Encounter 263 – 24.3.2023

A little after two o’clock, a bus arrived with about 35 young people in a year of service before enlistment, volunteers in the “Hechalutz” (Pioneer) movement in the surrounding settlements.
Until their arrival, Moshe, Nahshi (+ coffee), Roni, Rami and I sat, sipped coffee and snacked.
Rami tried to extract from us prophecies about the fate of Gaza. “What will be the future of Gaza” he asks.
The surprise entrance of Hanan, who entered from the back side of the building, changed the momentum because immediately after him came the young men from the ” Hechalutz” movement, and together with them, Eric and Rinat also walked in.
In a few minutes, Maharan, who started the Ramadan fast yesterday, will also arrive. “Ramadan Karim” Advocate.
The young people are sitting. Some of them walk around and survey the corners of the building. Rami tells his opinion on the issue of the communities in the area. After a few minutes they ask to stop for lunch that they brought with them for a long day of trips and meetings that started earlier.
Just before the meal, Hanan wants to illustrate to the young people the difference between them and their peers in Gaza and asks “Which of you, who has never been abroad in his life, will vote.” Not a hand is raised. “If I were to ask this question to young people your age in Gaza,” Hanan says, “All hands were raised! Bon appetite”.
After the meal break, Rami focuses on the “Lighthouse” story and explains to the young people the reasons and circumstances that pushed him to the idea of creating a discourse space on the Gaza issue.
Roni, who was a partner with Rami from the beginning of the project, tells about herself through the The history of her settlement, Netiv Ha’asara. Talks about the family’s stay in Cairo following her husband’s appointment as an agricultural guide in Egypt after the outbreak of peace with Egypt, in the early eighties of the last century. There, in Egypt, she “discovered” through a meeting with exiled Palestinian families, that even if she, Roni, feels very well with herself and with her right to live in this land, there is another story that she does not know and another people who rightly claim, at least as much as her right, that they have the right to live Here. It needs to be solved, she says, it is possible. People on both sides do not know each other and Roni feels that she needs to make the parties accessible to each other. Today there are technologies that help create virtual meetings, Roni helps the meetings happen and they happen! For example, a drama class in a school in the region that holds a meeting with a group in Gaza and also meetings of singing and dancing. Roni tells about the piano she bought and moved to Gaza at the request of a young musician (a story that has been told many times in the past and is always moving anew) and the excitement of everyone who was involved in moving it from side to side. The piano currently stands at the YMCA in Gaza. The connections continue and the dialogue is even in times of violence. In times like these she thinks and cares for the people who are exposed to shelling. Roni will continue to do as much as she can.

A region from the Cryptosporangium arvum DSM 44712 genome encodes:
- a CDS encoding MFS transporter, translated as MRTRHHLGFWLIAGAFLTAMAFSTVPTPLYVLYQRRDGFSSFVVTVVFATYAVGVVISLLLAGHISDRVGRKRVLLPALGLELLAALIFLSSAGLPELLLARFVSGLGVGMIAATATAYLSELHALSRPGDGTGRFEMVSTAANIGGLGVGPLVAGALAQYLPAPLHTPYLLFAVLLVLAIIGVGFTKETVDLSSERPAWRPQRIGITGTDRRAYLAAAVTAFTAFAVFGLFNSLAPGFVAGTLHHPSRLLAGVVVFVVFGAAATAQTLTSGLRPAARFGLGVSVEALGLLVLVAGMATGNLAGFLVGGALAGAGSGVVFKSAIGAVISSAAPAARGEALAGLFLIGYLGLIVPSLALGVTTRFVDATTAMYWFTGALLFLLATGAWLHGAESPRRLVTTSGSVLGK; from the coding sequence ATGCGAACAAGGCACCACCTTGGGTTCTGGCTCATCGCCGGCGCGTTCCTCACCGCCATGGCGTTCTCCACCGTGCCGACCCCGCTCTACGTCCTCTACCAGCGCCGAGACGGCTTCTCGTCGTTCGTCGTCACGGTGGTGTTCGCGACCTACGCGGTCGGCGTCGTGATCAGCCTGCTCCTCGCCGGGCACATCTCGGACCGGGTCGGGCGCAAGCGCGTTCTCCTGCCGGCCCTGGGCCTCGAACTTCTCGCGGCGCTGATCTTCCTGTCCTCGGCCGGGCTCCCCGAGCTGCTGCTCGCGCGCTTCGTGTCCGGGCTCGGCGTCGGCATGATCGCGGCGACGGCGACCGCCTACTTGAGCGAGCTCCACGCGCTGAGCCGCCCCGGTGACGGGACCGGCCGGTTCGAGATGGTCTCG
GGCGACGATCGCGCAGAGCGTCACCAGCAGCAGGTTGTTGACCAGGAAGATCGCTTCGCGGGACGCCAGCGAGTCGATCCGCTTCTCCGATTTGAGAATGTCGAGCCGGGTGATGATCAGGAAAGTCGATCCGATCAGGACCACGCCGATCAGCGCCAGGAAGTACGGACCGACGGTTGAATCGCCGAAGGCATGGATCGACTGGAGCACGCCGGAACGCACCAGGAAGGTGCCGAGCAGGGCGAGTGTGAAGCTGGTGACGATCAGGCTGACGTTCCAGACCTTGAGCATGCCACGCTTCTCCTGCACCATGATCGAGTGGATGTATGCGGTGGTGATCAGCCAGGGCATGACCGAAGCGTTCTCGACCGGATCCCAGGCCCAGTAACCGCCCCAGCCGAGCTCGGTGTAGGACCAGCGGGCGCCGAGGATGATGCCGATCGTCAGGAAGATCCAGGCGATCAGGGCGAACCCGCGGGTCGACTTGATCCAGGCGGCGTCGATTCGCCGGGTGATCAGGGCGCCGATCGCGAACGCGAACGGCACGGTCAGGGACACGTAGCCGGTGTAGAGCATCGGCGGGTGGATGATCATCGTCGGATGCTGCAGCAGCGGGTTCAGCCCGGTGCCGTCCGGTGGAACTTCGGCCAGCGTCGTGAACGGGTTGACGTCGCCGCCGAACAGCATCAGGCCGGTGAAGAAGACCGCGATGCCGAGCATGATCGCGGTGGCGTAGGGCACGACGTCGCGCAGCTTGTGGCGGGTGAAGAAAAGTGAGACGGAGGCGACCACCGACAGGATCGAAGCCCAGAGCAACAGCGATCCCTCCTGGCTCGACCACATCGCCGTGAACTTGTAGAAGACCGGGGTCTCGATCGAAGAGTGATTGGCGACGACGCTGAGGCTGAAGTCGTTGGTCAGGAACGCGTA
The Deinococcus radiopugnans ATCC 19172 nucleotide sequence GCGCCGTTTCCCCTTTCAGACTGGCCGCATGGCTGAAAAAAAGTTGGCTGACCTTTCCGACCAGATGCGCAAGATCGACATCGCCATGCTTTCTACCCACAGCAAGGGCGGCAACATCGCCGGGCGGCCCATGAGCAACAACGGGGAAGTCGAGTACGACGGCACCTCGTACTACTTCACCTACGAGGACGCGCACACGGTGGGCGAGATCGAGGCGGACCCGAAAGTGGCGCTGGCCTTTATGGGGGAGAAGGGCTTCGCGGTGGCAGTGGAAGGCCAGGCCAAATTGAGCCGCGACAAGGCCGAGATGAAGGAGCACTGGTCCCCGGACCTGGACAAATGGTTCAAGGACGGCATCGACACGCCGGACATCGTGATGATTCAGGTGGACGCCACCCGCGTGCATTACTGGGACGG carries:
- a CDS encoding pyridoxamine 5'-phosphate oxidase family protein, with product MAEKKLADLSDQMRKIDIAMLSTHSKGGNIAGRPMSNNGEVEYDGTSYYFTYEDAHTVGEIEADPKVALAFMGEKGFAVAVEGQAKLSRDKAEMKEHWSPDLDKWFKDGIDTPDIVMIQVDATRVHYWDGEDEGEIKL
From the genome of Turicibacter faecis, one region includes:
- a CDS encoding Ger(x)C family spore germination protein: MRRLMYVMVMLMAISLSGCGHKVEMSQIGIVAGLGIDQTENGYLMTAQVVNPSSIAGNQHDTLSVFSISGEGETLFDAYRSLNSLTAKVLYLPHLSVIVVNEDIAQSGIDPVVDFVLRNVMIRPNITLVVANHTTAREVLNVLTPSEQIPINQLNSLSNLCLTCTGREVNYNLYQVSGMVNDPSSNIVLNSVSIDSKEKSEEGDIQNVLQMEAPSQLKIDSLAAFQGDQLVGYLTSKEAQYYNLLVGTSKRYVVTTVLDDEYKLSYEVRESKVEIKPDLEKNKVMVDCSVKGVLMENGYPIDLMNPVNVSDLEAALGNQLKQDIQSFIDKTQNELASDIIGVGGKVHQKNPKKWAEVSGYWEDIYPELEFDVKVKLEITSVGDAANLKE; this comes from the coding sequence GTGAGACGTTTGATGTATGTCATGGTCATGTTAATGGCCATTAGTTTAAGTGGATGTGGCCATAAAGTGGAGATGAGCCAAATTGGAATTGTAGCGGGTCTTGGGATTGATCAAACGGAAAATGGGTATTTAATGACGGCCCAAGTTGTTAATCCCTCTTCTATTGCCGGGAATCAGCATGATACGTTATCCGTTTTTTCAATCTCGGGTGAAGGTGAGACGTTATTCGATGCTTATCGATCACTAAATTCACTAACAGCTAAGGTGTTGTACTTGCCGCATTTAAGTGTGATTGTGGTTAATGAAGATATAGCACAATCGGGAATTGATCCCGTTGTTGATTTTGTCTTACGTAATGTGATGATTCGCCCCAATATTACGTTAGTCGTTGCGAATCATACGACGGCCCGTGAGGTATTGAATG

May from the “Hechalutz” movement is in a settlement close to the border fence. Gaza is a place of power, she says, it’s not a fun place to meet. There is always a fear of tunnels that will penetrate the settlement.
Yuval, a “pioneer” himself, says that Gaza is complex. He is sure that when he becomes a soldier, Gaza will be a part of his being and he already looks at it with the eyes of a soldier. Yuval does not know “how it will be resolved”.
Gev says that his relationship to Gaza is divided into two. On the one hand, the experience of someone who grew up in a settlement near Ashdod and experienced the launches and the alarms. On the other hand, now, in the community where he volunteers through the “Hechalutz” movement, he works in an orchard next to a Gazan laborer. A good relationship was formed between them, the guy speaks fluent Hebrew, “really Israeli” defines him Gev. Contractor workers from Gaza also come, they are very hospitable and invite to talk, but the connection with the permanent worker is much stronger. The contact with him changed something in Gev and now he has a desire to know more about Gaza.